One of the biggest questions that we got was around where do I get the content to post on all the networks? Well one of the ways that agents can find content is to repurpose the material that they use in other channels. For instance they can use their overview of real estate reports as a blog post and then use sections from that post in Facebook as well as Twitter and even on LinkedIn. We advised them to observe the 80/20 rule: meaning that for every 20% of promotional content that you post you should share 80% content from other people that would interest your fans and prospects.

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Webinar Replay – Success With Social Media for Real Estate

In this Exclusive Webinar -Winning with Social Media for Real Estate, Andrew Jenkins and I delved into tools and techniques that work in to generate more clients and transactions.

People are sharing their real estate transaction considerations and intentions with their social networks. They are also asking those same networks for help and advice. In this webinar you can learn more about the tools and techniques to quickly and easily find those people and assist them with their purchase or listing decisions!

Give your Real Estate Business the Time it Deserves

I’ve talked to dozens of Real Estate agents about some of the biggest challenges facing the industry today. The same things kept coming up over and over again. The vast majority of them weren’t satisfied with their business but didn’t want to add more needless complexity to what they already do.

I also asked the most successful agents when they were doing and how they compete with the big guys in the industry. What I found out might surprise you!

After compiling all the data,  I put that together a brief 10 page report that shows you some of what agents just like you said and a new way to address your challenges and grow your business.

Just click here to get access to some of the findings and how to give your business the time it deserves. (Or click below)- No forms to fill in, no waiting!


Four Crippling Beliefs That Keep Real Estate Agents In The Poor House


There’s a myth often perpetrated in the media that agents earn easy money by just putting properties on the MLS and sit around collecting commissions.

In my experience, the truth is very different. Most agents work long hours, dedicated to helping their clients.

Yet most earn less than they would like. And many struggle to survive.

It’s not for want of talent or hard work.

Most usually it’s because they’re not good at marketing and selling their services.

And often, that stems from “crippling beliefs” they have about marketing and sales that undermine their attempts to get new clients and transactions.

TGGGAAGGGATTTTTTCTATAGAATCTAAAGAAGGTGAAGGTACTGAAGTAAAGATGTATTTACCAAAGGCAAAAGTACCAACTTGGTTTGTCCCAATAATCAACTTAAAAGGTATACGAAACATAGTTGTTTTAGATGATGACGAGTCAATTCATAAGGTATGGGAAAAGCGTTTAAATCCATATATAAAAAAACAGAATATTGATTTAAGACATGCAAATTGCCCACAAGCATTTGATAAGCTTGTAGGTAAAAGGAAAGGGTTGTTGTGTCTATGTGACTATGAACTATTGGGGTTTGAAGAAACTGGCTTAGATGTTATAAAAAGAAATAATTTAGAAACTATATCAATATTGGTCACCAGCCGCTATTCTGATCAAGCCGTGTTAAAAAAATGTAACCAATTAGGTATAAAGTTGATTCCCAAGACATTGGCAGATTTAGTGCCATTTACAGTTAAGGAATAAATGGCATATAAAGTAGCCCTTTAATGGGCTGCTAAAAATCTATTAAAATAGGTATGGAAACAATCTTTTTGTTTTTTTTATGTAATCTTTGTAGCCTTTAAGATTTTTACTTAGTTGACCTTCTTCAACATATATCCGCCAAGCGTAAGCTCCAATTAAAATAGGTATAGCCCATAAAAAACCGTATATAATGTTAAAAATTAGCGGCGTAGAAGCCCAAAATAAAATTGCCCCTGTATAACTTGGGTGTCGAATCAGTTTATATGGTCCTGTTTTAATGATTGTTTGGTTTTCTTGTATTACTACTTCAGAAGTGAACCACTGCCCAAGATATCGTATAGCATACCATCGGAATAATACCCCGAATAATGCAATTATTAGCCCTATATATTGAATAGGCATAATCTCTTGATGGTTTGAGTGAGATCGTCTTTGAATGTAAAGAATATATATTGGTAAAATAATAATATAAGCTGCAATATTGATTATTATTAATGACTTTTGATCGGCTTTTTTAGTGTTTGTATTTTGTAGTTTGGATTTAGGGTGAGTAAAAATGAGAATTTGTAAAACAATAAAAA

I’ve seen four particularly damaging beliefs that are commonly held by real estate agent agents and other professionals. Beliefs you must eradicate if you want to succeed at winning clients.

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You might be making this lead generation mistake, and not even know it.


I often get asked by agents, “what’s the most common business development problem you see?”

Out of all the potential issues, not having enough leads is by far the one I see the most frequently amongst real estate professionals. And it’s also the most debilitating one.

When I’m having discussions with agents, almost half of them say something along the lines of “if I can just get in front of the right clients, I can almost always sell.”

Now occasionally they’re wrong. They’re overestimating their selling skills.

But very often they’re right.

You see, “selling” is not that far removed from what agents do on a day-to-day basis. It involves talking to clients about their wants and needs, understanding the market, and proposing solutions.

Some agents have big psychological hangs up about selling. It’s beneath them. It doesn’t fit with their self-image. But often, when push comes to shove, they’re not that bad at it.

And if you’ve worked in the industry for any length of time, you’ll inevitably have been involved in a number of client meetings. You’ll have built up experience in it, even if you don’t like it.

Lead generation is a different kettle of fish though.

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Is trying to be everywhere online actually helping grow your business?

Social media experts have probably told you that keeping your clients up to date on your activities is an important part of your day-to-day tasks. But with all the social networks out there (and new ones popping up seemingly every day) how do you find the time? From LinkedIn to Facebook to Google+ to Twitter it seems like all the posting and tweeting is eating up every precious moment in your day. It’s keeping you from doing what you really love – and what will ultimately bring you additional business.

And even if you can squeeze in getting on all the social networks, is all your hard work in putting content out there building a lasting, sustainable presence that will help you grow your business? As an someone who has talked to many agents over the years, I’ve felt that pressure too. There are three simple strategies that can help you release the pressure and focus on what works to grow your business!

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Is there anything more frightening than this?


I have a confession to make that you might not have heard before… I LOVE my smartphone. (OK you might have heard it but not from me!)

I carry it with me everywhere even when I haven’t brought my wallet.    I love being able to Google anything at anytime (how many episodes of Hogan’s Heros were there anyway?)

I’m more productive in many ways because it’s with me pretty much all the time.  I can check my email and respond to critical decisions when I have a few seconds to kill.  I can easily check and update my calendar if I’m out of the office and need to schedule an appointment.  I can pay bills, quickly check the weather, and SO much more!

But I’m also aware of a problem… For a long time I’ve been a little worried that my Smartphone might be actually making me less productive.  And its not the radiation I’m talking about!

But over the last few years I’ve come to realize I’m actually nervous when I don’t have my phone nearby.  Almost like a smoker without his cigarettes, but its not like I can just borrow someone else’s whenever I feel like I need a “fix.”